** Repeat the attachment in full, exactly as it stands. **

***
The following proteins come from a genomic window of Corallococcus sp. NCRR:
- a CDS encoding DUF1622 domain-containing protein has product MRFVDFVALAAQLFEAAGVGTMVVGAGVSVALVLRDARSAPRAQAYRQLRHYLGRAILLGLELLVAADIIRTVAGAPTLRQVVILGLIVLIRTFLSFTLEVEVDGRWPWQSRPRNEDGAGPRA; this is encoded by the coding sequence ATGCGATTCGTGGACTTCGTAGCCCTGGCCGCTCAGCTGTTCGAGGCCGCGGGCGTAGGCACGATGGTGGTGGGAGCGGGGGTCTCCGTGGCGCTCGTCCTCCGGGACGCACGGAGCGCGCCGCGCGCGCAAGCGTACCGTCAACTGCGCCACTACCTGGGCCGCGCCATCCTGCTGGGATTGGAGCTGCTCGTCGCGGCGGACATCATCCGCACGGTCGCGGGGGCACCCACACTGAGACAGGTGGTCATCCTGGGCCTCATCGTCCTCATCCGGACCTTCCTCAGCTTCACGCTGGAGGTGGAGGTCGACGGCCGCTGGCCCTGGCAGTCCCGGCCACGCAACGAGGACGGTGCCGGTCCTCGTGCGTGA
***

The following proteins come from a genomic window of Corallococcus sp. NCRR:
- a CDS encoding DUF1622 domain-containing protein has product MRFVDFVALAAQLFEAAGVGTMVVGAGVSVALVLRDARSAPRAQAYRQLRHYLGRAILLGLELLVAADIIRTVAGAPTLRQVVILGLIVLIRTFLSFTLEVEVDGRWPWQSRPRNEDGAGPRA; this is encoded by the coding sequence ATGCGATTCGTGGACTTCGTAGCCCTGGCCGCTCAGCTGTTCGAGGCCGCGGGCGTAGGCACGATGGTGGTGGGAGCGGGGGTCTCCGTGGCGCTCGTCCTCCGGGACGCACGGAGCGCGCCGCGCGCGCAAGCGTACCGTCAACTGCGCCACTACCTGGGCCGCGCCATCCTGCTGGGATTGGAGCTGCTCGTCGCGGCGGACATCATCCGCACGGTCGCGGGGGCACCCACACTGAGACAGGTGGTCATCCTGGGCCTCATCGTCCTCATCCGGACCTTCCTCAGCTTCACGCTGGAGGTGGAGGTCGACGGCCGCTGGCCCTGGCAGTCCCGGCCACGCAACGAGGACGGTGCCGGTCCTCGTGCGTGA